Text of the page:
Showing posts from November, 2014

Alcollarín offerings

White Stork and Black Stork at Alcollarín (Martin Kelsey) My focus was on the two storks which stood at the edge of the water in a monochrome certainty: one white and the other black. The picture told a fuller story. The White Stork stood in the wet pasture whilst the Black Stork stood in water, its irridescent neck and breast suggested in its near-perfect reflection. Although a similar shape and size, the White Stork will feed mainly in grassland on a range on small prey, whereas the Black Stork prefers to forage at the water's edge, on amphibians and small fish. They differ too in their abundance and breeding behaviour: in Extremadura the White Stork is abundant with over 12,000 pairs with their visible nests adorning tall buildings and pylons, as well as the outer canopy of large trees across the region. The Black Stork is much rarer with perhaps 200 pairs, breeding in the safety of inaccessible rocky outcrops and on trees deep in woodland, with the nest  placed out of sight

Sparrow surge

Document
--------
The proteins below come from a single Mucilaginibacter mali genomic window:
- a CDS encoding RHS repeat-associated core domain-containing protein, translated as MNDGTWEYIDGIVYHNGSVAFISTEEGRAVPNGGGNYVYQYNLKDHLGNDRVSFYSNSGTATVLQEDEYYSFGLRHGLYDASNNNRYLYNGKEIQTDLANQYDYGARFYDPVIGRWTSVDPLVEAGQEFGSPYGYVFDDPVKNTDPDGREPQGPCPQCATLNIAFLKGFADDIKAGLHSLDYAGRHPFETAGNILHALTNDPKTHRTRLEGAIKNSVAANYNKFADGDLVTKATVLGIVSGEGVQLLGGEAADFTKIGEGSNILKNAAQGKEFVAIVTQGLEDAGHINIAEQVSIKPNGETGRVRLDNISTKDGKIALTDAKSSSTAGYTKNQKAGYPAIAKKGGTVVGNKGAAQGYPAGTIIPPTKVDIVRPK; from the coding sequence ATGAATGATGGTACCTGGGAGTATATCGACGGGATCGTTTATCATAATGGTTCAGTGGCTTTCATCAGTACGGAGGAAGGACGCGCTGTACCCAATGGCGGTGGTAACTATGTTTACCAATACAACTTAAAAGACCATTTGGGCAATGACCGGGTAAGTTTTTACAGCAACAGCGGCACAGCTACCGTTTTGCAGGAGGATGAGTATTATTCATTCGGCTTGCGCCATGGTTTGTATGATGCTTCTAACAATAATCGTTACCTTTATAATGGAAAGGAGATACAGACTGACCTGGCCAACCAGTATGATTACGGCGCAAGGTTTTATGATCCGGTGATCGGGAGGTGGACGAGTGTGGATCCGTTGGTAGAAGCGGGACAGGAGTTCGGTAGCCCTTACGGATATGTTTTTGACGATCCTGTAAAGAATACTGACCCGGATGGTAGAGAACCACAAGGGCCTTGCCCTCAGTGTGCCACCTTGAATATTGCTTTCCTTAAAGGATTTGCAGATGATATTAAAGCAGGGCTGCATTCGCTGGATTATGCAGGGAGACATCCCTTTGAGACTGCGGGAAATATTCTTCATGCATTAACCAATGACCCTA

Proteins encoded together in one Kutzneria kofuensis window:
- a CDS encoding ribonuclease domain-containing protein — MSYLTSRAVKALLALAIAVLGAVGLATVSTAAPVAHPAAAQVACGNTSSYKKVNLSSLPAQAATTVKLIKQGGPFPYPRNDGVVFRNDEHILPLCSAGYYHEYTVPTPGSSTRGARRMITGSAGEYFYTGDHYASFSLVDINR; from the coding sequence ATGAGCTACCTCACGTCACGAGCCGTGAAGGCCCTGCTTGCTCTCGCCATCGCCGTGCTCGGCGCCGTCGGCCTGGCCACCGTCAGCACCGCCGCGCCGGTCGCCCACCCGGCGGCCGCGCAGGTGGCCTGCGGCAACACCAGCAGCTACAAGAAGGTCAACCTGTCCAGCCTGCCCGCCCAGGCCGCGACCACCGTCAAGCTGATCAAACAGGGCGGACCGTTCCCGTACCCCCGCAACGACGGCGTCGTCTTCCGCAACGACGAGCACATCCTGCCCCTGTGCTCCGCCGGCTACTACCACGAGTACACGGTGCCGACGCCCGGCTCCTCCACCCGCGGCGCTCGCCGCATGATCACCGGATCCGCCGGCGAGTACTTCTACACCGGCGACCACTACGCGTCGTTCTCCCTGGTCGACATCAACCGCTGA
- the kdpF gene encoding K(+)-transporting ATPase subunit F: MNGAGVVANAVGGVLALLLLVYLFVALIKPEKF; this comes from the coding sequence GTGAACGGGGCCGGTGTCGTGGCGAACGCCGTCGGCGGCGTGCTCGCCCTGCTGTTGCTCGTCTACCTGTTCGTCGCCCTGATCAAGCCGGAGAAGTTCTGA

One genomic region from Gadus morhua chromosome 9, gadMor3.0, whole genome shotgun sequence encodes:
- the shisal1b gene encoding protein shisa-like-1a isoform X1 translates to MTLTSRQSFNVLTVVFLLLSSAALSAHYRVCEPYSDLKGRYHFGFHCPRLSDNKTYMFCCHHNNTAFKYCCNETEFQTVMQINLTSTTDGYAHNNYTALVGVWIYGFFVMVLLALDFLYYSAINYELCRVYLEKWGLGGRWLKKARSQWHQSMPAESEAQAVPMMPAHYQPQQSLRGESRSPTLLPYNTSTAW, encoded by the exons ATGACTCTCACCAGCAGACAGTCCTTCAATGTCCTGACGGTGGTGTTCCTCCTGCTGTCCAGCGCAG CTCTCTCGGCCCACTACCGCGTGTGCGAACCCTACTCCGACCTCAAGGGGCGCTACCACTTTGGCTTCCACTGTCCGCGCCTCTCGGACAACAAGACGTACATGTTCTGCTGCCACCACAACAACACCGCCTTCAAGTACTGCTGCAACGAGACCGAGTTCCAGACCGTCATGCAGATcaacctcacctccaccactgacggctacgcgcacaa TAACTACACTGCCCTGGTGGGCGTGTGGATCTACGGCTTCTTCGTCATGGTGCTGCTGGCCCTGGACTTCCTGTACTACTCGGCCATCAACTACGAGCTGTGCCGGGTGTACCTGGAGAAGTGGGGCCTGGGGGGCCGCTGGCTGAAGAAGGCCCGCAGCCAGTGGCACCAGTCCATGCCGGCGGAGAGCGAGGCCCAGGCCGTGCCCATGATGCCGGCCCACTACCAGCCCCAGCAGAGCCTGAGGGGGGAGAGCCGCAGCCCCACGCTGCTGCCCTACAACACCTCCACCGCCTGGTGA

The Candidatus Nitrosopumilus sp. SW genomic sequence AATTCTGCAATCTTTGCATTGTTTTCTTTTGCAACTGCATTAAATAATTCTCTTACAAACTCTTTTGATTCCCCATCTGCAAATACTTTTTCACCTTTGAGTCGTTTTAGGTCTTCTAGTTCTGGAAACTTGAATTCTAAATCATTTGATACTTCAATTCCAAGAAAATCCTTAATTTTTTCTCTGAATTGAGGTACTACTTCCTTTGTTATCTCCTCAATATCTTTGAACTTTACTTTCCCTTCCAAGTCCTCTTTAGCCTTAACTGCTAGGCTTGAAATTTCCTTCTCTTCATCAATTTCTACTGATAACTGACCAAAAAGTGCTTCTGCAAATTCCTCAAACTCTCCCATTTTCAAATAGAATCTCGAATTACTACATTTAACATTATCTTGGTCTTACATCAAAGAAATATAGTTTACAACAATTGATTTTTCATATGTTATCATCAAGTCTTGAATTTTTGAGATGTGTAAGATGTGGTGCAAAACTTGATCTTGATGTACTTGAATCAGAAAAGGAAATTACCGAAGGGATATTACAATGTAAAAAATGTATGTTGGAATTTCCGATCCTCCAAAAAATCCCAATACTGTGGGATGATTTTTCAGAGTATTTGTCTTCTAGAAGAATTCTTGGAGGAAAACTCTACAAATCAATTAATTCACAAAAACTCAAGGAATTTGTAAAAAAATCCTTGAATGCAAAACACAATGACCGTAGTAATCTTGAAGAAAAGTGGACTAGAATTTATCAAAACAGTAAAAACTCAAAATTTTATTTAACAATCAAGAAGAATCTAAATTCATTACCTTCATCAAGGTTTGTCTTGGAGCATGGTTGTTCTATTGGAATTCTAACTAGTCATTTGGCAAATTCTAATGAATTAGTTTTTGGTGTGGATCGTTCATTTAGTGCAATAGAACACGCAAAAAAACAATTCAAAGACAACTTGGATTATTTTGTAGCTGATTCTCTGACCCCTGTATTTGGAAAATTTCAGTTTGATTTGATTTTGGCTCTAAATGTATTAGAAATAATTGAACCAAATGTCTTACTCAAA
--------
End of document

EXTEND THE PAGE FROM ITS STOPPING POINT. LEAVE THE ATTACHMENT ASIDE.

Spanish Sparrows with some House Sparrows (Martin Kelsey) I can only describe the sound as being that of a large wave drawing back over a shingle bank, like a deep inhalation of breath, sucking. It signaled an eruption. From the yellowing expanse of ripe rice, which had seemed devoid of movement, a vast shape emerged. The sound came from feathers, pushing through the air, as hundreds upon hundreds of wings beated and the birds they carried rose in unison. One's impressions of this heaving surge depended wholly on scale, With my binoculars, it was as if I had plunged into the mass and into a realm of chaos, with birds seemingly moving at random. Lowering my binoculars, the viewing thus unaided, the flock took a wholly different form, almost as if it were some meta-organism in its own right, Its shape was smooth, its movement fluid and there was utter harmony. As it lifted from the crop it split, amoeba-like and all of the birds settled in two separate clumps of small trees